Saturday, August 4, 2007
Long live the real CEO
The new millennium is only 7 years old and it’s already littered with scandals, perp walks and a declining trust of people in institutions: Enron, Jack Abramoff, WMD’s in Iraq, Pet Food Recalls, Barry Bonds, Catholic Church sex scandal - you name it. And we thought the 80’s were the decade of greed.
Boy, have we learned from the 80’s and perfected the skill of distorting the truth just to get ahead or make another buck.
Politicians and industry tycoons have started to pay the price, either by going to jail or suffering historically low approval ratings. Marketers have been spared iron curtains so far but our credibility has suffered dramatically.
Sure, we can always point at technology for the rise of social networks and peer-to-peer marketing. But that’s only part of the picture. People don’t believe in ads and don’t trust marketers anymore because too often we acted without integrity and rather shady: Business managers went to jail for ‘creative accounting’.
Marketers went to the ‘Consumer Ignorance Jail’ because of ‘Creative Marketing’.
Just have a look at the current WOM bandwagon.
Ok, any intern understands now that WOM is the best and most efficient way to connect with consumers. And there are many brave souls out there trying to find this connection in an ethical way. But the vultures are closing in: Faux blogs, blog aggregators selling their soul to the almighty dollar, bloggers turning into escort services (Can somebody say Payperpost?) for corporations.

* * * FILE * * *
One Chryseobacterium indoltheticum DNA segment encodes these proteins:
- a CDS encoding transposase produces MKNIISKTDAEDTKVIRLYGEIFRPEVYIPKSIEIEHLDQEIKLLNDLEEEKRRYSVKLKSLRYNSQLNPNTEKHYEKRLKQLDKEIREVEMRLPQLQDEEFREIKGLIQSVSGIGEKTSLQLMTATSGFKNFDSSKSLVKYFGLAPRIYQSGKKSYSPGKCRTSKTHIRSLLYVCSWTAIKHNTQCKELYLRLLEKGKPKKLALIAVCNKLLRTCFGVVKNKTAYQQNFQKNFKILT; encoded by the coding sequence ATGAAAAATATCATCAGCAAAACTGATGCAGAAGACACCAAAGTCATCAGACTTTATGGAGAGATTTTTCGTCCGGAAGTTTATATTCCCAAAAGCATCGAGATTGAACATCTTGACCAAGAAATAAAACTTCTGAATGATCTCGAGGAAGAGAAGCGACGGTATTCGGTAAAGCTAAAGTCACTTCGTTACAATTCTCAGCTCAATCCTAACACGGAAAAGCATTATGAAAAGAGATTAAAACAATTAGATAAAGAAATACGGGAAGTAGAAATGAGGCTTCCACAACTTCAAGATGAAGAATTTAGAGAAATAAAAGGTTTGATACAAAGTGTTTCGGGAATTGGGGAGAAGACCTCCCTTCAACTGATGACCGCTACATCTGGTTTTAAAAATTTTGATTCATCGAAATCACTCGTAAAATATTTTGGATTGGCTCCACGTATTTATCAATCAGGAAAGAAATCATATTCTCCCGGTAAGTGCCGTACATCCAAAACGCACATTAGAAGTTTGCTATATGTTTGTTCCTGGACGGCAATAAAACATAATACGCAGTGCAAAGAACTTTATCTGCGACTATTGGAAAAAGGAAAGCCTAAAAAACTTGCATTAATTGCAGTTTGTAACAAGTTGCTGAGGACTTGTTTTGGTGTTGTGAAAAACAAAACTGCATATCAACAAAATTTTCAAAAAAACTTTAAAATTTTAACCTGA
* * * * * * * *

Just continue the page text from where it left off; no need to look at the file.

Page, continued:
People look for integrity when connecting with a brand. The current ‘green’ and ‘organic’ trend is proof of that new found desire for deep-rooted integrity. But most brands don’t understand yet that integrity is not a ‘nice to have’, rather the admission price to be considered by customers, one of the pillars of a strong brand. And it shows: Good companies have rules for ethical conduct. And that’s where it ends. Employees and executives have to figure out the rest. If they fail, companies are fast to drop them and point at their ethical playbook. Most organizations don’t offer discussions about ethical conduct and hope that their rulebook will suffice.
People are hesitant buying from good companies.
They expect more - A great company. Or even better, a great, ethical
company with 3 basic rules:
- People are not cash cows, they are brand partners.
- We only sell products that are exceptional. And don’t try to cover up mediocre products with exceptional advertising.
- Long-term relationships are more valuable than quarterly profits.
Oh boy, the CFO doesn’t like to hear any of this. But the CFO doesn’t like to hear either that the company is going under because consumers were disrespected and mediocre products didn’t sell.
Maybe it’s time for the Chief Ethical Officer: An executive that clearly defines the ethical roadmap to avoid the fate of the Enrons of this and future worlds. An executive that shares power with the CMO and reports to the Chief Executive Officer. In a perfect world, we wouldn’t need a Chief Ethical Officer. But people have given up on the perfect world. They are happy with an ethical company that believes in integrity. Let’s give them what they want.